A Guide to Investing in Burgundy

Lucy Shaw, Contributing Writer

1 September 2023

Burgundy is arguably the world’s most mythologised wine region.

Loved for their heady perfume, seductive beauty and pure fruit flavours, the wines can seem contradictory in nature, offering power and delicacy in the same glass. The hallowed ground of the Côte d'Or is home to some of the most prized producers on the planet, including Domaine de la Romanée-Conti, Armand Rousseau and Domaine Leroy, which continue to smash world records for their escalating prices, as an expanding global audience of high net worth collectors seeks to snap up the most coveted vintages from the top names seemingly no matter the cost.

A brief history…

This magic kingdom in east-central France has nurtured vines since Roman times, with the first evidence of vineyards documented in 312AD. During Charlemagne’s reign in the 8th and 9th centuries, Burgundy had already carved out a reputation for the quality of its wines, while Cistercian monks moved things along by planting vineyards across the Côte de Nuits in the 11th century.

With over 100 different appellations, numerous individual vineyards and more than 3,000 producers making some 15 million cases of wine a year from 28,000ha of vines, Burgundy can be a complex region to wrap your head around, but at its core are the four ‘Vs’: village, vineyard, vigneron and vintage.


Growing grapes in Burgundy has been elevated to an art form. Working with essentially just one red variety – Pinot Noir – and one white – Chardonnay – the region’s winemakers are respected around the world for their ability to reveal distinct differences in wines made from grapes grown mere metres apart.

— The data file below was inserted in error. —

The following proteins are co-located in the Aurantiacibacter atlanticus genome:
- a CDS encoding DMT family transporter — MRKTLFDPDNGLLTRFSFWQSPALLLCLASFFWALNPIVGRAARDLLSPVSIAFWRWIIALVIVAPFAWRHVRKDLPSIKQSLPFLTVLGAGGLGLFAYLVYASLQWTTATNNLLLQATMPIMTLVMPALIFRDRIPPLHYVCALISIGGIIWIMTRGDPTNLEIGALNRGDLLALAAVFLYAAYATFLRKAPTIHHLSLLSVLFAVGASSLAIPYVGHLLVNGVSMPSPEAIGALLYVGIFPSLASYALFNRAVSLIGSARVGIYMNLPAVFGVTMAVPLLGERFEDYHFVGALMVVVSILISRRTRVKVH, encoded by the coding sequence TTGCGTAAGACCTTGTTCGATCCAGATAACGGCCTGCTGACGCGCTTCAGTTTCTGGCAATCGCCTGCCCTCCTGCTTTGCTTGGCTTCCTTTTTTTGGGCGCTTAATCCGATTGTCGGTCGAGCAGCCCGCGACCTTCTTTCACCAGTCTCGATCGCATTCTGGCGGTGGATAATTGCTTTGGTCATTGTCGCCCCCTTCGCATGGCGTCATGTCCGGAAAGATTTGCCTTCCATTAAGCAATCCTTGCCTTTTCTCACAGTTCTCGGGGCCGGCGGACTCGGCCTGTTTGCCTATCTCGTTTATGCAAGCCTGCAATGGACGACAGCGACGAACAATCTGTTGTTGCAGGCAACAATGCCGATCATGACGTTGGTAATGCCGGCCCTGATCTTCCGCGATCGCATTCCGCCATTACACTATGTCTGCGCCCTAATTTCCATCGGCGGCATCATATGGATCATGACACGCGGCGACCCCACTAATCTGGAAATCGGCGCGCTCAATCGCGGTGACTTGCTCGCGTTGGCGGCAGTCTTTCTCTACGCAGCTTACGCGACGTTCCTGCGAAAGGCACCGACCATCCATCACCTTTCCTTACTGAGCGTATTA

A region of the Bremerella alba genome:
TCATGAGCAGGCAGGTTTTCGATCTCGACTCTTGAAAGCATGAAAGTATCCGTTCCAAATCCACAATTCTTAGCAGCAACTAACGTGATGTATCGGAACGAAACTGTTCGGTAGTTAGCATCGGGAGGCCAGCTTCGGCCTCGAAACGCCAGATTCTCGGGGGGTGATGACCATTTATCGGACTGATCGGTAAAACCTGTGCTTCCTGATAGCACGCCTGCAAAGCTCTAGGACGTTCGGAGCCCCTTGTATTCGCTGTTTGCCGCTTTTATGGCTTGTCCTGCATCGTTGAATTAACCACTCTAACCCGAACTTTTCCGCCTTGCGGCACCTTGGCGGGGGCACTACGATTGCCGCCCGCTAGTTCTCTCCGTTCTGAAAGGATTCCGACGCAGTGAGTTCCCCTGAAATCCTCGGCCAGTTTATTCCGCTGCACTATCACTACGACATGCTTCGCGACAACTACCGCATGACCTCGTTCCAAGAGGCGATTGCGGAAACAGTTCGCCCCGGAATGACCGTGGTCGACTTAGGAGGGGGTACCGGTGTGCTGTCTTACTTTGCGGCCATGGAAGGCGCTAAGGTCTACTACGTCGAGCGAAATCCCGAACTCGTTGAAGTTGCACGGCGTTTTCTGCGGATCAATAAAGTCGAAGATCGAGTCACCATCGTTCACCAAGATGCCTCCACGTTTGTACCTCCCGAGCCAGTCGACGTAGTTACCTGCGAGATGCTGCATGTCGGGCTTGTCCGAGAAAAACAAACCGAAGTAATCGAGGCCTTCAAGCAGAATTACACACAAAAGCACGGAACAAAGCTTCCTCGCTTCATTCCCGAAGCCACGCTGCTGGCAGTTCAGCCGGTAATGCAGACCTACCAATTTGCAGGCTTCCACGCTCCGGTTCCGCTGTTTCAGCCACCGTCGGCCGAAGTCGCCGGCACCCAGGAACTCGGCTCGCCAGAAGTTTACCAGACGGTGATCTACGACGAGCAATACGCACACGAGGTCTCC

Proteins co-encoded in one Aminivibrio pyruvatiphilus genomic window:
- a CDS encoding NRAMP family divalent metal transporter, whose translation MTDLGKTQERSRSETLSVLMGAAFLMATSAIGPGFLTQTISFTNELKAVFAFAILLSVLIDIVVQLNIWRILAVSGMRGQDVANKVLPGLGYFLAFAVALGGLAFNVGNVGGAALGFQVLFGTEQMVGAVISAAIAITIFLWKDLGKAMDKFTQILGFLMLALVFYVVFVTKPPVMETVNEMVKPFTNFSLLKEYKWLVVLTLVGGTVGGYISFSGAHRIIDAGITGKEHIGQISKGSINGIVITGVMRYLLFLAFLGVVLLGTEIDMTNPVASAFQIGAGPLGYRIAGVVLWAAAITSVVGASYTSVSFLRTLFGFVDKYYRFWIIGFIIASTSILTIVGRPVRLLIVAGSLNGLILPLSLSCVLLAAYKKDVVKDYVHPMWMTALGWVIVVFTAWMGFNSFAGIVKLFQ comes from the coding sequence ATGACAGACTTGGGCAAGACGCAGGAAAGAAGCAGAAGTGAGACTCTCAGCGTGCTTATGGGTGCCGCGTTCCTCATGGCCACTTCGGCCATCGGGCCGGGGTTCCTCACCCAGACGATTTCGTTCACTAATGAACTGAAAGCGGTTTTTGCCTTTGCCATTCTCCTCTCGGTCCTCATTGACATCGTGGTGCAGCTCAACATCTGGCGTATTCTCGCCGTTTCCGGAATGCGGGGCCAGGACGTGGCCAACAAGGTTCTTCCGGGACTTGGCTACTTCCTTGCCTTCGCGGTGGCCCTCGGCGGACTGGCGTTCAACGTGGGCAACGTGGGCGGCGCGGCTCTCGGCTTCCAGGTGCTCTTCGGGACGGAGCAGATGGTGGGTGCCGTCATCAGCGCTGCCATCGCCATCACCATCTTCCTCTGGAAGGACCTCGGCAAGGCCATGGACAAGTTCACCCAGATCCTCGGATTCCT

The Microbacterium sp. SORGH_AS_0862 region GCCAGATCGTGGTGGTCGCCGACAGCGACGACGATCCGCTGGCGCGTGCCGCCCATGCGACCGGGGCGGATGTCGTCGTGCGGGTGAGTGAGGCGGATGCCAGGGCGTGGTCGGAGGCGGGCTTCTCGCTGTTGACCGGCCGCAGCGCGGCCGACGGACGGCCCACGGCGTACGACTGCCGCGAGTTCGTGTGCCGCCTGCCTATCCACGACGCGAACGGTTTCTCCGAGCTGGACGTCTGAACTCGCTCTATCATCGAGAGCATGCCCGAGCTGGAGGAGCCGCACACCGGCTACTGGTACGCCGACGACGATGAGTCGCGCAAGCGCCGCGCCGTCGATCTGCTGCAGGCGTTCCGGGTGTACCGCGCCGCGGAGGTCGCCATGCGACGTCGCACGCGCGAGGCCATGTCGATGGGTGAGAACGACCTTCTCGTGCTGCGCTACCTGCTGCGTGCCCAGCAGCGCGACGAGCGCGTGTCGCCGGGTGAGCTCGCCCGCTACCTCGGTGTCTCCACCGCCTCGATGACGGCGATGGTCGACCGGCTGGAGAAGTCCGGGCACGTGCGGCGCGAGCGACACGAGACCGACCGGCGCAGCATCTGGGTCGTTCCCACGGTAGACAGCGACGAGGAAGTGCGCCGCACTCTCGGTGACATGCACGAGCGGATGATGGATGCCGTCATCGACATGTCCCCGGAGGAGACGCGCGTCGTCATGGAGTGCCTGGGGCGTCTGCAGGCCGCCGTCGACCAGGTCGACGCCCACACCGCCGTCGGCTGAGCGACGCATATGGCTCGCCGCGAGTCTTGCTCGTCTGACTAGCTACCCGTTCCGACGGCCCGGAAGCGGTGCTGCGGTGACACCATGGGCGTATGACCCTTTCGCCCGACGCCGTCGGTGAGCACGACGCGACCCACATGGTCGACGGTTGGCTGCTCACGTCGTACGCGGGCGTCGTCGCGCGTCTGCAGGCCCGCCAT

Bordeaux Index Fine Wine Pinot Noir Grapes
Pinot Noir grapes

Pinot and Chardonnay are the perfect conduits through which to reveal these subtle differences in soil and climate. The notoriously capricious Pinot displays darker fruit and spice flavours in Burgundy’s cooler areas, and more red fruits and floral characteristics in warmer areas. Chardonnay, meanwhile, adapts well to a range of climates, producing citrus and apple-scented expressions in the cool region of Chablis, and wines full of orchard fruits in the warmer Côte de Beaune.

Hot summers and harsh winters are the norm in Burgundy, where clay-limestone soils from the Jurassic era abound. Running the gamut from bathonian and bajocian to kimmeridgian and portlandian, each soil type has its own characteristics, and the endless variations possible between the type of underlying rock, the nature of the topsoil, drainage, slope and aspect to the sun account for the differing characteristics of Burgundy’s various vineyards.

Classification System

Established in 1935, there are four quality tiers within Burgundy’s classification system. At the base of the pyramid are the regional appellations, such as Hautes Côtes de Nuits and Mâcon, which account for over half of all wines produced in the region. Next come the 44 village appellations, such as Volnay and Puligny Montrachet, which represent around 37% of total production.

Bordeaux Index Fine Wine Puligny-Montrachet

Taking things up a notch, next come the Premier Cru vineyards, such as Meursault Charmes Premier Cru and Gevrey Chambertin Clos St Jacques Premier Cru, which account for just 10% of the production in Burgundy. These vineyards are often located next to Grand Cru sites, and their quality differences can be small – such as a higher clay content in the soil, or more of a northerly aspect.